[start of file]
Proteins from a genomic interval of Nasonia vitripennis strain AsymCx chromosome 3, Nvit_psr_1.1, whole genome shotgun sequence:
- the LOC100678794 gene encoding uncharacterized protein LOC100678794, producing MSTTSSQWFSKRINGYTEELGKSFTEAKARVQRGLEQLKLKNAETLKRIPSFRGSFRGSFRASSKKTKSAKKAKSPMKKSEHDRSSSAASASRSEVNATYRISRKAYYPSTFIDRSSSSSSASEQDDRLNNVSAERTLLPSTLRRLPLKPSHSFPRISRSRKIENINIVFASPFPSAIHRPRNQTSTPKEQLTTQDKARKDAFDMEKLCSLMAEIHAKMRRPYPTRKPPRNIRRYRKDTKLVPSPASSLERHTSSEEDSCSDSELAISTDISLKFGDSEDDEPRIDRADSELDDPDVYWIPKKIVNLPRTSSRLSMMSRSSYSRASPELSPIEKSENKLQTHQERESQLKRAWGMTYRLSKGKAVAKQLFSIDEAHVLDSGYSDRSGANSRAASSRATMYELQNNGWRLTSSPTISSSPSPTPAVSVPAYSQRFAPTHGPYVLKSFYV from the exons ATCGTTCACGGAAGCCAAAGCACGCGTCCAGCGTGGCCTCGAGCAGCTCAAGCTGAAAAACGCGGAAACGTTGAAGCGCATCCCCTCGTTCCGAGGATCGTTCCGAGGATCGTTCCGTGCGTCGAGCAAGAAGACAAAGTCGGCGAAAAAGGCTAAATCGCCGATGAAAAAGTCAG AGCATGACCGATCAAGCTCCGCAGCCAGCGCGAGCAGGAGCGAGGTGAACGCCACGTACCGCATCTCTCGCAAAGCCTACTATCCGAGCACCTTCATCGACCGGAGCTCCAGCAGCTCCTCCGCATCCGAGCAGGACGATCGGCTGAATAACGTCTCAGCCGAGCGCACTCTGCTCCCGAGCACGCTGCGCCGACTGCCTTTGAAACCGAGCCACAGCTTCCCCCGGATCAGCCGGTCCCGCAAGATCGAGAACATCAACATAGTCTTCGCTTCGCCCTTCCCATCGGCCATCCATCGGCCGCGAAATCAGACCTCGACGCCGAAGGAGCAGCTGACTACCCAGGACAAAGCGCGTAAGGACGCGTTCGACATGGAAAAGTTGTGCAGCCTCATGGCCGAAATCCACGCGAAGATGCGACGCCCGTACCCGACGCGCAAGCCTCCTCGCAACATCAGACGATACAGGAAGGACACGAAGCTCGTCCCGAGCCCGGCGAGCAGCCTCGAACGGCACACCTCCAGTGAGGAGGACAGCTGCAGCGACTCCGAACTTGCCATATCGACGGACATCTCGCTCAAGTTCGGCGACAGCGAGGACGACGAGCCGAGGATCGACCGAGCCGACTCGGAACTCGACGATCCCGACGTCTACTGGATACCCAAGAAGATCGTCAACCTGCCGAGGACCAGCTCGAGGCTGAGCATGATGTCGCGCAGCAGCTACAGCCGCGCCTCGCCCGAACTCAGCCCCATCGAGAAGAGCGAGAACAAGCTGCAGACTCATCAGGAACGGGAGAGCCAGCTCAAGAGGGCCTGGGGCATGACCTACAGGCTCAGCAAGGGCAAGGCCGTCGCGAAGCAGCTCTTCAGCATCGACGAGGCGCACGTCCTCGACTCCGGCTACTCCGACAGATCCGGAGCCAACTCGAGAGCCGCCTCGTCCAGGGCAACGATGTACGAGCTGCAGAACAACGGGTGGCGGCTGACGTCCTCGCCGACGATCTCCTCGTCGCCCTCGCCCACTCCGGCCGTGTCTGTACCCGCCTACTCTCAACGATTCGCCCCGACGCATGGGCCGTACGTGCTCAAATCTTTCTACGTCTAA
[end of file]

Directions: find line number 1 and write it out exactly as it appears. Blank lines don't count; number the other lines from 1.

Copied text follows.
Proteins from a genomic interval of Nasonia vitripennis strain AsymCx chromosome 3, Nvit_psr_1.1, whole genome shotgun sequence: